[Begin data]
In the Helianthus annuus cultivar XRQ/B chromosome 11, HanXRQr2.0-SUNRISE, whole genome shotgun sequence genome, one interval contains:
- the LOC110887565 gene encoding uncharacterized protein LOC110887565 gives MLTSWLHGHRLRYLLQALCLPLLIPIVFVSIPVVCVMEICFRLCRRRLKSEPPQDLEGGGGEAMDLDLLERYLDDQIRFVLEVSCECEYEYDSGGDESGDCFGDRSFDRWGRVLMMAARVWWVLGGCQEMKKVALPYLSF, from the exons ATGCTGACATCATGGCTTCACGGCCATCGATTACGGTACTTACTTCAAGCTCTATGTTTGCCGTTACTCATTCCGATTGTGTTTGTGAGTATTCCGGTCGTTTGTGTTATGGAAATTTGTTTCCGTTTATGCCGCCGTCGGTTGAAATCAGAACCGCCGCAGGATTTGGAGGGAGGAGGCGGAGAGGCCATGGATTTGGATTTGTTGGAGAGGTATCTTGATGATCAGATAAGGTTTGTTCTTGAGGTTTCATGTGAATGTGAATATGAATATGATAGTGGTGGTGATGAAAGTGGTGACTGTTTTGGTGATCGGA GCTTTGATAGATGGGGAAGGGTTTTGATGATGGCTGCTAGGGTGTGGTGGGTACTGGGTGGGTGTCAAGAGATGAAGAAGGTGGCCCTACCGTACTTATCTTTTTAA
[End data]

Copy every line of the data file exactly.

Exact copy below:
In the Helianthus annuus cultivar XRQ/B chromosome 11, HanXRQr2.0-SUNRISE, whole genome shotgun sequence genome, one interval contains:
- the LOC110887565 gene encoding uncharacterized protein LOC110887565 gives MLTSWLHGHRLRYLLQALCLPLLIPIVFVSIPVVCVMEICFRLCRRRLKSEPPQDLEGGGGEAMDLDLLERYLDDQIRFVLEVSCECEYEYDSGGDESGDCFGDRSFDRWGRVLMMAARVWWVLGGCQEMKKVALPYLSF, from the exons ATGCTGACATCATGGCTTCACGGCCATCGATTACGGTACTTACTTCAAGCTCTATGTTTGCCGTTACTCATTCCGATTGTGTTTGTGAGTATTCCGGTCGTTTGTGTTATGGAAATTTGTTTCCGTTTATGCCGCCGTCGGTTGAAATCAGAACCGCCGCAGGATTTGGAGGGAGGAGGCGGAGAGGCCATGGATTTGGATTTGTTGGAGAGGTATCTTGATGATCAGATAAGGTTTGTTCTTGAGGTTTCATGTGAATGTGAATATGAATATGATAGTGGTGGTGATGAAAGTGGTGACTGTTTTGGTGATCGGA GCTTTGATAGATGGGGAAGGGTTTTGATGATGGCTGCTAGGGTGTGGTGGGTACTGGGTGGGTGTCAAGAGATGAAGAAGGTGGCCCTACCGTACTTATCTTTTTAA